- The Washington Times - Monday, May 15, 2006


By John Podhoretz, Crown Forum, $26.95, 255 pages

In a book about Sen. Hillary Clinton’s presidential aspirations, we are reminded that Ronald Reagan as governor of California in 1967 signed “the most liberal abortion law ever passed.” John Podhoretz mentions this in part to show that in the past conservatives have been forgiving; and that conservatives will be called on to forgive again very soon if they do not wish to see Chief Justice John Roberts deliver the oath of office to President-elect Clinton on the front steps of the Capitol in 2009.

That’s because Point #10 in Mr. Podhoretz’s “Stop Hillary” Ten-Point Plan is “Nominate Rudy” — as in former New York City Mayor Rudy Giuliani, who capped his brilliant administration with an equally brilliant performance on September 11. Yet Mr. Giuliani is pro-choice. Worse than that, in 1999 he said he opposed a ban on partial-birth abortion — thus placing him to the left of several possible Democratic candidates, at least rhetorically.

If it sounds strange to begin a review on a book about Mrs. Clinton with Mr. Giuliani, it’s because “Can She Be Stopped?” is in fact as much a polemic about the present state of the Republican Party as it is about the junior senator from New York.

Fortunately, Mr. Podhoretz doesn’t really try to make the case that Mr. Giuliani could win as a pro-choice Republican. Rather, his hypothetical candidate must “flip-flop” on abortion, and conservatives must let him as they once let Mr. Reagan.

It’s a cynical scheme, one of many Mr. Podhoretz suggests in his compelling book. And wouldn’t Mr. Giuliani actually doing it smack of cold-hearted Clintonian ambition? Yes, probably, writes Mr. Podhoretz, “but you can’t have it all” — an appropriate epithet for “Can She Be Stopped?”

For this reason and others, Mr. Podhoretz has written a distinctly somber book, the central thesis being that unless Republicans and conservatives get serious and play for keeps, Mrs. Clinton will be the next president of the United States.

Mr. Podhoretz hopes that that very thought should be enough to convince the right to consider at least some of his suggestions. Just in case it isn’t, however, Mr. Podhoretz lays out a strong and unrelenting case for Mrs. Clinton’s candidacy. For instance, those inclined to find comfort in her high disapproval ratings need only be reminded that at least 40 percent of Americans will not vote for whomever is the Republican candidate, such is the present state of American politics.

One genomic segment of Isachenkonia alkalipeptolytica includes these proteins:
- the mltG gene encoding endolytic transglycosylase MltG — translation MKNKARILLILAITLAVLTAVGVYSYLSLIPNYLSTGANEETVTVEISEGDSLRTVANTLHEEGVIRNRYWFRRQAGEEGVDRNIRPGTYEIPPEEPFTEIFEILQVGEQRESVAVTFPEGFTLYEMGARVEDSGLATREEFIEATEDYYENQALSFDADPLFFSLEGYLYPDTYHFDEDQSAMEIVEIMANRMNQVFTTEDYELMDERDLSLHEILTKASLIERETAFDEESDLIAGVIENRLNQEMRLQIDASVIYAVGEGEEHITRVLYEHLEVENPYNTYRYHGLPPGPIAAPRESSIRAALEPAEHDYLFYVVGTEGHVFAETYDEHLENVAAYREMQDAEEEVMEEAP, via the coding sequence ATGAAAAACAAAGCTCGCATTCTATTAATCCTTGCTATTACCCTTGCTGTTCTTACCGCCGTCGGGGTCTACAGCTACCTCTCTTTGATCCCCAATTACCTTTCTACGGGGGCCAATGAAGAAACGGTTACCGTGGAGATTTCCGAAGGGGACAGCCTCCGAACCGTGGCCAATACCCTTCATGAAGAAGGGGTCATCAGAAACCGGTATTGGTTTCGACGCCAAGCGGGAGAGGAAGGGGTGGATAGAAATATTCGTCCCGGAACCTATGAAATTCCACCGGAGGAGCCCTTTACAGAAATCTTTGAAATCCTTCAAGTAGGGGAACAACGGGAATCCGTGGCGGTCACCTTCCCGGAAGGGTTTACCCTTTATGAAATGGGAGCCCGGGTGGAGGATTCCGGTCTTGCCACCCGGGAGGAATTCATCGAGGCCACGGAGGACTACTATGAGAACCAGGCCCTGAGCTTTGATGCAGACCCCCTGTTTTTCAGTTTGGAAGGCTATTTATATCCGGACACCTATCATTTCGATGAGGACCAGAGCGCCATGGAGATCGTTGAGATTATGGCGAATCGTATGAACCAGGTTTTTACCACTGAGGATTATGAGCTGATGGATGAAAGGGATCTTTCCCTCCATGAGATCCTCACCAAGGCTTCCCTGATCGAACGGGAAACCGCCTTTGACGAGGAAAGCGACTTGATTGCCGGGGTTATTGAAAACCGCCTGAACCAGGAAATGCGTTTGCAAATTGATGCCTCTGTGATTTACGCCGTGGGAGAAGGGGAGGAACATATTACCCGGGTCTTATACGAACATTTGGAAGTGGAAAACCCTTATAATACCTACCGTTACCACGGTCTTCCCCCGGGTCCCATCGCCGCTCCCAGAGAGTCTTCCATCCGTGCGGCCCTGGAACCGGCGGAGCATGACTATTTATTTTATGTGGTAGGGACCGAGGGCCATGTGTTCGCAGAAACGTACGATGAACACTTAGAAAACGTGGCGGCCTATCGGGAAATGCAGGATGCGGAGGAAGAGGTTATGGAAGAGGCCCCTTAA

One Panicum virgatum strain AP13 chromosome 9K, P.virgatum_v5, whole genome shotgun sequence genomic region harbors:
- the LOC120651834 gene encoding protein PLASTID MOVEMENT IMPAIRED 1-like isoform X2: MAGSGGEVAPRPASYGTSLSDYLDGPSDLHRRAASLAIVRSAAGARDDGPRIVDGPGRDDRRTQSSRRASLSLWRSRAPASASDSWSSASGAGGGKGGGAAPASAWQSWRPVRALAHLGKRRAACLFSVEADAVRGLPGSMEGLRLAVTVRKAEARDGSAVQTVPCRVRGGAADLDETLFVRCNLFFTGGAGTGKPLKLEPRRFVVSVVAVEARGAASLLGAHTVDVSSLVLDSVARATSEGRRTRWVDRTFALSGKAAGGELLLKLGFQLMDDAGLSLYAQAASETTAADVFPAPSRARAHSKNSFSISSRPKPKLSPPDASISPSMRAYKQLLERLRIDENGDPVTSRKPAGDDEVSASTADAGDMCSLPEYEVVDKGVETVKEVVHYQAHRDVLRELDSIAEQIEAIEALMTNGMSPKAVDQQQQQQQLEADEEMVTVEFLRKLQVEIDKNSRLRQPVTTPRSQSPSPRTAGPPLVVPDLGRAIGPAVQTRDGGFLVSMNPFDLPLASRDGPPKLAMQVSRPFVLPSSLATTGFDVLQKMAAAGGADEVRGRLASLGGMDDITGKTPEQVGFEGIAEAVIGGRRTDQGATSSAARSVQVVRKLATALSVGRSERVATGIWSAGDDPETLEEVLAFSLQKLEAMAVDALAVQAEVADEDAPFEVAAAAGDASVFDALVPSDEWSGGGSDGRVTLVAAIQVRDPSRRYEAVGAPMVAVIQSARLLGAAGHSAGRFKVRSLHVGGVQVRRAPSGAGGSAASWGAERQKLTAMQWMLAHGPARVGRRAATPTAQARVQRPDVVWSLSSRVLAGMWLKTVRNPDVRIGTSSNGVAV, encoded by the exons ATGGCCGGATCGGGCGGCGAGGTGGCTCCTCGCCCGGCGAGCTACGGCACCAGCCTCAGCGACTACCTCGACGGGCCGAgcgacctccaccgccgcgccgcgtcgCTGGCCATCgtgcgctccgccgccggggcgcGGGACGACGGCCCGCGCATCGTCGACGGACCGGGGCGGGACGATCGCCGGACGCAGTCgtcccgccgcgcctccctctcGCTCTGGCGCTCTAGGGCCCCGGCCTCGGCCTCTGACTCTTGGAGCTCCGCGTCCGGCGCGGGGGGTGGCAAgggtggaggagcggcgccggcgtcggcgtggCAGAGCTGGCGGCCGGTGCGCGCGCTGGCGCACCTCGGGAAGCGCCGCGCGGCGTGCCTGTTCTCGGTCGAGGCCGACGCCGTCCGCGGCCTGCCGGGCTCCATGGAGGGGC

Nor is Mr. Podhoretz fooled by the media accolades portraying her as a “centrist” or a “moderate,” a distinction conditioned solely on her votes for the Iraq war. Quite the contrary, he argues. Her history as a liberal feminist combined with her near-perfect liberal rating as a senator by Americans for Democratic Action should be enough to tell even the most denial-ridden Republican what kind of president Hillary would make.

The question is what kind of candidate she would make. On that, Mr. Podhoretz’s book provides fewer answers. But, if we accept his central argument, we’ll soon find out.

The book’s message is one many conservatives won’t want to hear. “You must not hold ideological purity more dear than partisan victory in the coming two years,” he writes. As for Republicans, “the ideal of the ‘Republican Revolution’ as promulgated in the 1990s proved to be a fantasy.” Mr. Podhoretz is, as they say, a tough crowd.

But, as we know, the state of the Republican party is far from what its recent electoral successes would suggest. Mr. Podhoretz checks off Republican problems without apology, as a sledgehammer reminder that “the right needs to take a good, long, hard look at itself in the mirror to understand where it has gone wrong and how to do a quick repair job.” Part of the solution, he says, is for Republicans to presume those enmeshed in the Abramoff scandal “guilty until proven innocent.”

However, it doesn’t mean that Republicans can afford what he calls a “Purification Ritual,” or the inclination to kick the bums out and start over. Such an ideological spasm, he argues, would only ensure another Clinton administration.

It’s good, Machiavellian advice, with one minor complaint. Mr. Podhoretz himself could go a long way in avoiding his dreaded “Purification Ritual” by resisting the temptation to label the Minutemen a “vigilante” group, which he does in a short section on immigration reform. Wall Street Elitism is not going to carry the Republican candidate to victory in 2008.

Otherwise, can she be stopped? Yes, she can, but Republicans have to start now.

Blake D. Dvorak is an editorial writer for the Washington Times.

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